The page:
Subject: Drug Czar McCaffrey Says Drug Threat To U.S. Is Changing
The nation's leading figure in the war on drugs believes the enemy is switching uniforms. Retired Army General Barry McCaffrey, director of the Office of National Drug Control Policy, sees the cocaine threat giving way to another old nemesis: methamphetamines.
McCaffrey says that while 1.4 million Americans remain addicted to cocaine, he sees cocaine use in a dramatic decline. "If you look over the last 15 years, it's come down by 75 percent ... from six million (users) down to 1.4 million," McCaffrey said. "Our guess is 15 years from now, it won't be the principal drug threat to America. But that won't help if it's replaced by methamphetamines ... prohypnol and other boutique drugs."
Methamphetamines, while hardly a new class of drugs, are quickly becoming the drug of choice, McCaffrey says, in certain parts of the U.S. "It's the drug threat to America now in Arizona, Southern California, San Francisco and a lot of the rural Midwest," McCaffrey said. "We just designated a high-intensity drug area in the Midwest to confront ... Indiana, Missouri, Kansas, where methamphetamine abuse is a real nightmare."
McCaffrey said a principal reason for the downturn in cocaine use is probably that young people have seen what it can do. "A lot of young folks have seen the impact of crack and don't want any part of it," McCaffrey said. "But they don't have the same sensitivity to heroin ... high-purity heroin that's now showing up in America or new drugs like methamphetamines."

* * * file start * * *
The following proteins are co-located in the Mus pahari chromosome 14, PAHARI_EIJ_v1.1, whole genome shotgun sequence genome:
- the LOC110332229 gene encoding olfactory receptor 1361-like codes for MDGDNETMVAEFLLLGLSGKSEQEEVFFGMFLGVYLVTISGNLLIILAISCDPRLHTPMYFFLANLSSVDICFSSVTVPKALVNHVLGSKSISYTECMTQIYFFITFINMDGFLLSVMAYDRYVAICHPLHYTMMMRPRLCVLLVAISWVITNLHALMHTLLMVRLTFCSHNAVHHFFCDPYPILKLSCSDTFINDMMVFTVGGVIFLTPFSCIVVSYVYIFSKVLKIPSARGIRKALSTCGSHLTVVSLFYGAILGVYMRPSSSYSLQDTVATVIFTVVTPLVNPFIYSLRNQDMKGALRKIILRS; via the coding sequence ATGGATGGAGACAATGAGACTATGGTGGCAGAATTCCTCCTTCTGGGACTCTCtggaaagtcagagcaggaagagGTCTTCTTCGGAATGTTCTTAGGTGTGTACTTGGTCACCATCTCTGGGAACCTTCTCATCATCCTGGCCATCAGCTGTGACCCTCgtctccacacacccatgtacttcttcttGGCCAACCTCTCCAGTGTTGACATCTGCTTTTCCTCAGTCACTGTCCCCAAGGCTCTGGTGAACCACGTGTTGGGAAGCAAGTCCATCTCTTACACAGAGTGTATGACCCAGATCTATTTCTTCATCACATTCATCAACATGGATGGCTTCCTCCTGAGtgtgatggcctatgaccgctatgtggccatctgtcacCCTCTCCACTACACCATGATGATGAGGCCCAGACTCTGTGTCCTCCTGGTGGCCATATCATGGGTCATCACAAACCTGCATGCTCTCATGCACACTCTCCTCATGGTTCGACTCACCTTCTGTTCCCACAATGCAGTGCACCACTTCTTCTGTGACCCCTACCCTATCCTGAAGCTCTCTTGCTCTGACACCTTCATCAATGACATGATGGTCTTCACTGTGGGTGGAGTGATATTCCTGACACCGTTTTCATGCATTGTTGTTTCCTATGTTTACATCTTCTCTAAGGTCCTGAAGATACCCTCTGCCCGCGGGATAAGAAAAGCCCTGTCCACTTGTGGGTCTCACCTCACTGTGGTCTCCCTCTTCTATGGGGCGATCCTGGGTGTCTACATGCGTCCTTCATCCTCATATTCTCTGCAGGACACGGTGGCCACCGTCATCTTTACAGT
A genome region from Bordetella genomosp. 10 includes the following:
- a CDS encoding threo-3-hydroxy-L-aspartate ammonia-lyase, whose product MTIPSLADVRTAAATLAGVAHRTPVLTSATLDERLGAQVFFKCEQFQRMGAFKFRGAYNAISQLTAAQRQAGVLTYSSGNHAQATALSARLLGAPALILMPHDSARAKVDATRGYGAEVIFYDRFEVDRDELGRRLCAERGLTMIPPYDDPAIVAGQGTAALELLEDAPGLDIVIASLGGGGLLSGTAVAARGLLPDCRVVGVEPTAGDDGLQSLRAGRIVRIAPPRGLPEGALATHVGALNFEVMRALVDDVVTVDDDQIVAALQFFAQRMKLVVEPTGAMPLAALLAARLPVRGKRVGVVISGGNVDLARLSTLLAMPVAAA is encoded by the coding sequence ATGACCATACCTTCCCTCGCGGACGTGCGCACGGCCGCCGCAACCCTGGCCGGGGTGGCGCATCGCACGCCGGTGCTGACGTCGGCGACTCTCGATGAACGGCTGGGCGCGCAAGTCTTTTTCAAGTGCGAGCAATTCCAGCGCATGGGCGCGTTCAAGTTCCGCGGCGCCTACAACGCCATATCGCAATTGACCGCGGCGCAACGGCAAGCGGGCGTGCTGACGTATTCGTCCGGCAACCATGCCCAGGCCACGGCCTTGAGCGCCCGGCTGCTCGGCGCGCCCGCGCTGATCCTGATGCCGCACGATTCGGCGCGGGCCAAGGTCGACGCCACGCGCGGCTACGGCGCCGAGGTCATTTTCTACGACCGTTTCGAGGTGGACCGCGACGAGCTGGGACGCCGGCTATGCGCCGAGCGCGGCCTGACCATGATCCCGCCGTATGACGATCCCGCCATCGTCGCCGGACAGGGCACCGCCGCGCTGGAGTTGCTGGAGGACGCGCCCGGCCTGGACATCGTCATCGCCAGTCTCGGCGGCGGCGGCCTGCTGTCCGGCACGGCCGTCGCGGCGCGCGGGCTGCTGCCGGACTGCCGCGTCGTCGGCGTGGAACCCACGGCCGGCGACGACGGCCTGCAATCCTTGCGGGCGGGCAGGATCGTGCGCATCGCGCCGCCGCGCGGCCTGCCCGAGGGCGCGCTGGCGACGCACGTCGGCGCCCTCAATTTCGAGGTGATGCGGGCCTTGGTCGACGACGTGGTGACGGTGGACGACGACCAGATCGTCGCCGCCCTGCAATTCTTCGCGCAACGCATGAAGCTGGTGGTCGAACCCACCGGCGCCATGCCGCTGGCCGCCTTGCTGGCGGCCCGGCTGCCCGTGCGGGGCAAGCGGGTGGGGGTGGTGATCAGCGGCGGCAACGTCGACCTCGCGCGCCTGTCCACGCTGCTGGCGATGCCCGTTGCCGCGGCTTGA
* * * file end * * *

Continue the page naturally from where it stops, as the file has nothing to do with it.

He lamented one of the heroin epidemic's latest high-profile victims, fashion photographer Davide Sorrenti, who died of an overdose last February at age 20. A New York Times article indicates that the fashion industry, which has for some time glamorized the strung-out look of heroin addiction, now admits the approach is wrong.
"That New York Times article about the tragic death of Mr. Sorrenti really blows a wake-up call to the advertising industry," McCaffrey said. "We can't glamorize heroin addiction in America ... the Cadillac of illegal drugs, with its tremendous impact on human health, on crime rates ... 14,000 dead a year in America from drug abuse ... You've got to have in music, in entertainment, in film and fashion a consistent message that says drug abuse is destructive to the human spirit."
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